The dramatic suppression in conductance cannot be explained from a single-barrier tunneling mechanism, because the meta-OPV3 is shorter than the para-OPV3 and therefore should be more conductive. In contrast, the differences in conductance can be understood as a form of quantum interference. In order to get a deeper insight into the interference phenomenon, we have performed non-equilibrium Green’s function calculations using the ground-state electron density (of the molecules in gas phase) obtained from the density functional theory. In Figure 4, the calculated transmissions through the π-systems of both molecules are shown. At energies between the HOMO and LUMO levels, the transmission of the meta-OPV3 molecule is more than an order of magnitude smaller than that of a para-OPV3, with an anti-resonance occurring at 4.56 eV, where the transmission drops substantially. This drop is caused by the destructive interference between transmission coefficients of different orbitals. In the Landauer formalism, the charge propagation through molecules can be described as a transmission through different molecular orbitals[7]. Using the non-equilibrium Green’s function formalism, it is possible to separate the total transmission into contributions from the individual molecular orbitals. Since these contributions are complex (i.e., they have an amplitude and a phase), interference effects can arise when transmission through different orbitals are combined.
              Figure 4

              Calculated transmissions through the π-systems of both molecules. (a) Calculated transmission of para- and meta-OPV3 derivatives in gas phase. (b) Amplitude and phase of the transmission through the HOMO and LUMO of a para-OPV3 molecule. (c) Amplitude and phase of the transmission through the HOMO and LUMO of a meta-OPV3 molecule.

              The amplitudes of the transmissions are approximately the same for both molecules, however, the phase of the transmission through the LUMO differs by π from para- to meta-OPV3, while the phase of the HOMO is the same (see Figure 4b,c). This results in constructive interference for a para-OPV3 molecule when the transmission through the HOMO and LUMO are combined. For meta-OPV3 molecule, the phase shift results in destructive interference between the HOMO and LUMO transmission, as evident from the drop in the full transmission plot (Figure 4a). It should be noted that also the HOMO-1 and LUMO+1 orbitals contribute to the transmission within the HOMO-LUMO gap. The phase behavior of these orbitals is the same as for the HOMO and LUMO, i.e., constructive and destructive interference for para- and meta-OPV3 molecules, respectively. Note that the transmission of the meta-OPV3 does not go to zero at the anti-resonance due to the contributions from the HOMO-2 and HOMO-3 orbitals. This analysis therefore confirms the occurrence of constructive and destructive interferences in the molecules studied experimentally.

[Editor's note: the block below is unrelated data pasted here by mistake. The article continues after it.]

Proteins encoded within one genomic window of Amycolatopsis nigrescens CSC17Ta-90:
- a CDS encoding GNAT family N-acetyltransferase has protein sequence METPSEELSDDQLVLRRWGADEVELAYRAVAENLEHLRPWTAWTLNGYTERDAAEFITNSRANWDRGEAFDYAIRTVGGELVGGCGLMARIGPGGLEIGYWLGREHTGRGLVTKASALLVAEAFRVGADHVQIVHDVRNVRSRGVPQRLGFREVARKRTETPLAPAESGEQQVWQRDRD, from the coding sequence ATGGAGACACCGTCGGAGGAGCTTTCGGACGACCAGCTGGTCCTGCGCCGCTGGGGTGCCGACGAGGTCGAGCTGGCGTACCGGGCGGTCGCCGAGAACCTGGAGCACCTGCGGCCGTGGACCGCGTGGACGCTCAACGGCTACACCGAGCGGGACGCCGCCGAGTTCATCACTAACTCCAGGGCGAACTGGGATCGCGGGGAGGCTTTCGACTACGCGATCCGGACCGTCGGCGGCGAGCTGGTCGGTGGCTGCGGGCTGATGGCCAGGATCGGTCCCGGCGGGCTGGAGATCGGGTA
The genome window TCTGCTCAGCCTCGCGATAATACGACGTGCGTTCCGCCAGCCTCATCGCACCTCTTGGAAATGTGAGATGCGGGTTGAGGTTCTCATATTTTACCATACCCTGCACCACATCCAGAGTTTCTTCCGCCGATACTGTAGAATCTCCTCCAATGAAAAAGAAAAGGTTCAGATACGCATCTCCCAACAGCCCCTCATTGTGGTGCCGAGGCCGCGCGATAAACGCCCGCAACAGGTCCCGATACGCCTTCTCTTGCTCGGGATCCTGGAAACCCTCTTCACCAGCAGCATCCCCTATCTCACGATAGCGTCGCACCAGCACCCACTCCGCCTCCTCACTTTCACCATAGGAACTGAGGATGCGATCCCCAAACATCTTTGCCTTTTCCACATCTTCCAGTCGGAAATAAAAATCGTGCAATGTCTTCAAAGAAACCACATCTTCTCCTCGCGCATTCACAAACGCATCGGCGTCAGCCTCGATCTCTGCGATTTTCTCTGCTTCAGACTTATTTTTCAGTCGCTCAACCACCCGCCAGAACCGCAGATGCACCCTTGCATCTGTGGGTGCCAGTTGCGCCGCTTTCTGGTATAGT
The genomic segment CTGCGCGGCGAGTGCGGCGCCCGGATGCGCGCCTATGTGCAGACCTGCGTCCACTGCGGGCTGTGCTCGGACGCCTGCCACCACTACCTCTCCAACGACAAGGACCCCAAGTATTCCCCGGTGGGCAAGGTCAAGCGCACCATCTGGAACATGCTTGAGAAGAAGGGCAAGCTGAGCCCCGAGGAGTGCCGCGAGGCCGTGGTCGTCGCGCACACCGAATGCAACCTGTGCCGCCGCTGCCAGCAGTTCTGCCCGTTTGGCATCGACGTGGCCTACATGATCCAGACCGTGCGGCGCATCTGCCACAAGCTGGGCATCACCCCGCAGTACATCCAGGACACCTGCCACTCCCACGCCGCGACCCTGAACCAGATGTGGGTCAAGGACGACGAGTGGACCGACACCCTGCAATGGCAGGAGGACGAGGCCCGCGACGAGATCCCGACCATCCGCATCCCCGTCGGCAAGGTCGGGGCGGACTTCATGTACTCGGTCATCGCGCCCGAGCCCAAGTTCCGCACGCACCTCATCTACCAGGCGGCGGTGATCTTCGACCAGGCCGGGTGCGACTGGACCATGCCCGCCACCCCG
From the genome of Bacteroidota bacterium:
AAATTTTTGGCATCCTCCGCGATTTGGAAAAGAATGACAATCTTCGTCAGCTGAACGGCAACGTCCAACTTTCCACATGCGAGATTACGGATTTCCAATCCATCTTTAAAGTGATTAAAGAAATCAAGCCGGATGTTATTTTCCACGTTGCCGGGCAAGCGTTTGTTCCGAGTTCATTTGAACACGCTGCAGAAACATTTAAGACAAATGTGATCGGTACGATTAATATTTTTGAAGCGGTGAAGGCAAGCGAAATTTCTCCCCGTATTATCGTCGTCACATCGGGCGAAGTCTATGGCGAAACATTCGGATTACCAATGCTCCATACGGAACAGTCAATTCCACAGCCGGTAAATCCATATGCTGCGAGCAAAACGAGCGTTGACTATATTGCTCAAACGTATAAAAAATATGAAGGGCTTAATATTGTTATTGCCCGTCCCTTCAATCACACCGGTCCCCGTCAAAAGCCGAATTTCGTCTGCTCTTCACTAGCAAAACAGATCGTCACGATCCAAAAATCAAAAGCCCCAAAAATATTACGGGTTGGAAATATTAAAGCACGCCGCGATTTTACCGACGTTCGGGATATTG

In conclusion, we have shown that the low-bias conductance through a single meta-OPV3 molecule is one order of magnitude smaller that through a para-OPV3 one. Non-equilibrium Green’s function calculations show that the difference in conductance between para- and meta-OPV3 can be explained by the occurrence of interference effects in the central benzene ring. The results open up new possibilities for the design of single-molecule devices based on quantum interference effects, for instance, switching devices that operate by combining destructive and constructive molecular structures.



              We thank JM Thijssen, FC Grozema and M Perrin for their fruitful discussions. This work was supported by FOM and by the European Union Seventh Framework Programme (FP7/2007-2013) under the grant agreement 270369 (ELFOS).

              Authors’ Affiliations

              Kavli Institute of Nanoscience, Delft University of Technology
              Nano-Science Center, Department of Chemistry, University of Copenhagen
              Department of Chemical and Biological Engineering, Chalmers University of Technology


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              © Arroyo et al.; licensee Springer. 2013

              This article is published under license to BioMed Central Ltd. This is an Open Access article distributed under the terms of the Creative Commons Attribution License (http://​creativecommons.​org/​licenses/​by/​2.​0), which permits unrestricted use, distribution, and reproduction in any medium, provided the original work is properly cited.